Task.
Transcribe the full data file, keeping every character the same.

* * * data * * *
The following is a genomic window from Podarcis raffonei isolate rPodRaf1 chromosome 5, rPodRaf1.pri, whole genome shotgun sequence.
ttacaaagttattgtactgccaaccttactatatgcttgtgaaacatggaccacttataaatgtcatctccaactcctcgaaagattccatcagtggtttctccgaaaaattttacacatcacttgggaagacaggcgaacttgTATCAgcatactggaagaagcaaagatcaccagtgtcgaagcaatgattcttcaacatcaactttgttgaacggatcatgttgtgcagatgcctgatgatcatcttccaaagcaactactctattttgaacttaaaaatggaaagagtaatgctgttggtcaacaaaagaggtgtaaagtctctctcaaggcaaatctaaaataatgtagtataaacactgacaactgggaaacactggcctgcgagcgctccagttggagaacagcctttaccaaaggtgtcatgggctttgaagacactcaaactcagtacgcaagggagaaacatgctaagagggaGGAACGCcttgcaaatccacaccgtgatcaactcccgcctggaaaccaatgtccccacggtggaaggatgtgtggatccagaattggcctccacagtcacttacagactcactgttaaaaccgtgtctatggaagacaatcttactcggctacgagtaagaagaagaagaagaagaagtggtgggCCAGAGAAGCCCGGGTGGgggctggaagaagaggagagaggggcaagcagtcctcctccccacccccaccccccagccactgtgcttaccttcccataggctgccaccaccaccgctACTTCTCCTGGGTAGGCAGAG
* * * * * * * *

The following is a genomic window from Podarcis raffonei isolate rPodRaf1 chromosome 5, rPodRaf1.pri, whole genome shotgun sequence.
ttacaaagttattgtactgccaaccttactatatgcttgtgaaacatggaccacttataaatgtcatctccaactcctcgaaagattccatcagtggtttctccgaaaaattttacacatcacttgggaagacaggcgaacttgTATCAgcatactggaagaagcaaagatcaccagtgtcgaagcaatgattcttcaacatcaactttgttgaacggatcatgttgtgcagatgcctgatgatcatcttccaaagcaactactctattttgaacttaaaaatggaaagagtaatgctgttggtcaacaaaagaggtgtaaagtctctctcaaggcaaatctaaaataatgtagtataaacactgacaactgggaaacactggcctgcgagcgctccagttggagaacagcctttaccaaaggtgtcatgggctttgaagacactcaaactcagtacgcaagggagaaacatgctaagagggaGGAACGCcttgcaaatccacaccgtgatcaactcccgcctggaaaccaatgtccccacggtggaaggatgtgtggatccagaattggcctccacagtcacttacagactcactgttaaaaccgtgtctatggaagacaatcttactcggctacgagtaagaagaagaagaagaagaagtggtgggCCAGAGAAGCCCGGGTGGgggctggaagaagaggagagaggggcaagcagtcctcctccccacccccaccccccagccactgtgcttaccttcccataggctgccaccaccaccgctACTTCTCCTGGGTAGGCAGAG